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Glacier melting in the Himalaya

Glacier melting in the Himalayas is currently occurring at rates as high as 50 feet per year. As a result, the icy base camp where Sir Edmund Hillary and Tenzing Norgay started their ascent of Mount Everest in 1953 is covered in mud. It would take an extra two hours today for climbers to reach the glacier where the first ascent of Mount Everest began 53 years ago.

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As a result of global warming, Nepal’s annual average temperature has risen by about one degree Fahrenheit. But the temperature in the Himalayas is increasing twice as fast,causing rapid glacial melting. Sagarmatha National Park, where Everest is located, is an area of exceptional natural beauty with dramatic mountains, glaciers, and deep valleys.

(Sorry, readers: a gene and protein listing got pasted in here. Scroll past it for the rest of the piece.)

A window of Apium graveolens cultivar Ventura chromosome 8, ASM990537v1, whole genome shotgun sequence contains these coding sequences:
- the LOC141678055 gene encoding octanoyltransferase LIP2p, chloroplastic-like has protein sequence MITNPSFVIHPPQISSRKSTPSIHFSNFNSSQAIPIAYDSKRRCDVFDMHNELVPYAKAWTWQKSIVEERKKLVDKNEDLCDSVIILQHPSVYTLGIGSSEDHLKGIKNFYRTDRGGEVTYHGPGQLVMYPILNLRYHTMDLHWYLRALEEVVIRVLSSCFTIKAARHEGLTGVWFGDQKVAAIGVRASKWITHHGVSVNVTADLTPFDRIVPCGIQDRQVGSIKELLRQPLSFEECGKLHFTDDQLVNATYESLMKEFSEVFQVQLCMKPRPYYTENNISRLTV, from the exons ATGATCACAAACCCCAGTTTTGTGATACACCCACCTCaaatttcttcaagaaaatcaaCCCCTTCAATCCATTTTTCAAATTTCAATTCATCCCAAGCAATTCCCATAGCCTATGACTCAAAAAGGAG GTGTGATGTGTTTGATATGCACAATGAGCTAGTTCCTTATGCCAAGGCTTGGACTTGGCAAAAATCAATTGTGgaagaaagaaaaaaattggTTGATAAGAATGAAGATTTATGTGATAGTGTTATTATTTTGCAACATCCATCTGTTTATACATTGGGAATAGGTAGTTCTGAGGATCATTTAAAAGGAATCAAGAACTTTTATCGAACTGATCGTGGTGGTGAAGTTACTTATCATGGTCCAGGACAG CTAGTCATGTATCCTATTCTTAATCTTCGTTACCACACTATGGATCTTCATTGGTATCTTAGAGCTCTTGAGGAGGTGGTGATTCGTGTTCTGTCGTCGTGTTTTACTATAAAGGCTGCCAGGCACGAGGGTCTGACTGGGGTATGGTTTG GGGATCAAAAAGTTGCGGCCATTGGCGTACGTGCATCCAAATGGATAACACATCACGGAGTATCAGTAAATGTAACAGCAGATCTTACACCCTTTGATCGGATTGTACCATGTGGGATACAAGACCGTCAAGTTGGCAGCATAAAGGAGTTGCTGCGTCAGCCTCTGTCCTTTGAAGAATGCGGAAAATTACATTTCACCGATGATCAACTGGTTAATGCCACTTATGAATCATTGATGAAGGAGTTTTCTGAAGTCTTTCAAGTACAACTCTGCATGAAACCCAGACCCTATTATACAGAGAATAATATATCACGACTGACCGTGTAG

But climate change seriously threatens the park’s ecosystems. Glacial melting will eventually leave Sagarmatha National Park snowless, and will destroy the habitats of the endangered species in the park, such as the snow leopard and the lesser panda. Melting glaciers also pose a great risk to human lives and livelihoods because of the possibility of ‘glacial lake outburst floods.’ Glacial lake outburst floods occur when glacial lakes fill past their breaking points and burst, causing extensive damage to roads, bridges, trails, and villages. They also put peoples’ lives at risk. Forty of Nepal’s 2,300 glacial lakes are identified as potentially dangerous for glacial lake outburst floods, and 20 of those are considered likely to burst. But among these lakes, only one has mitigation measures in place to protect people downstream. Another worry from the melting glaciers is that, in a few decades, when the glaciers have melted, water level in the glacier-fed rivers around the region will decline. One billion people in Western China, Nepal, and Northern India – a sixth of the world’s population –are dependent on the water in these rivers for fresh drinking water. The loss of this water supply will cause massive economic and environmental problems.


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